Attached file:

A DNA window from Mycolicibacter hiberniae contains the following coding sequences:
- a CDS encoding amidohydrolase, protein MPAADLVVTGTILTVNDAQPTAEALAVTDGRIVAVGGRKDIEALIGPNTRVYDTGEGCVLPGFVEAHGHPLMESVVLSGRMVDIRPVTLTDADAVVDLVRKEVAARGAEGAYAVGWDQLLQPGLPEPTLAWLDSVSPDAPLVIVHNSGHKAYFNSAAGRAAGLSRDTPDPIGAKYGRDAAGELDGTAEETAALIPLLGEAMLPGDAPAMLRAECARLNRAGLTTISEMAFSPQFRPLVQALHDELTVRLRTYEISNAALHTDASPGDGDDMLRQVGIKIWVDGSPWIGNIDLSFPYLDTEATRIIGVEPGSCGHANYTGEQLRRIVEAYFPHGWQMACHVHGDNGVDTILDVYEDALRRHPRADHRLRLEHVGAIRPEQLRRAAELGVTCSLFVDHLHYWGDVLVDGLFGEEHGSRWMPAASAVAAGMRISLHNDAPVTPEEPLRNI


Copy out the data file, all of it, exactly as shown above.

A DNA window from Mycolicibacter hiberniae contains the following coding sequences:
- a CDS encoding amidohydrolase, protein MPAADLVVTGTILTVNDAQPTAEALAVTDGRIVAVGGRKDIEALIGPNTRVYDTGEGCVLPGFVEAHGHPLMESVVLSGRMVDIRPVTLTDADAVVDLVRKEVAARGAEGAYAVGWDQLLQPGLPEPTLAWLDSVSPDAPLVIVHNSGHKAYFNSAAGRAAGLSRDTPDPIGAKYGRDAAGELDGTAEETAALIPLLGEAMLPGDAPAMLRAECARLNRAGLTTISEMAFSPQFRPLVQALHDELTVRLRTYEISNAALHTDASPGDGDDMLRQVGIKIWVDGSPWIGNIDLSFPYLDTEATRIIGVEPGSCGHANYTGEQLRRIVEAYFPHGWQMACHVHGDNGVDTILDVYEDALRRHPRADHRLRLEHVGAIRPEQLRRAAELGVTCSLFVDHLHYWGDVLVDGLFGEEHGSRWMPAASAVAAGMRISLHNDAPVTPEEPLRNI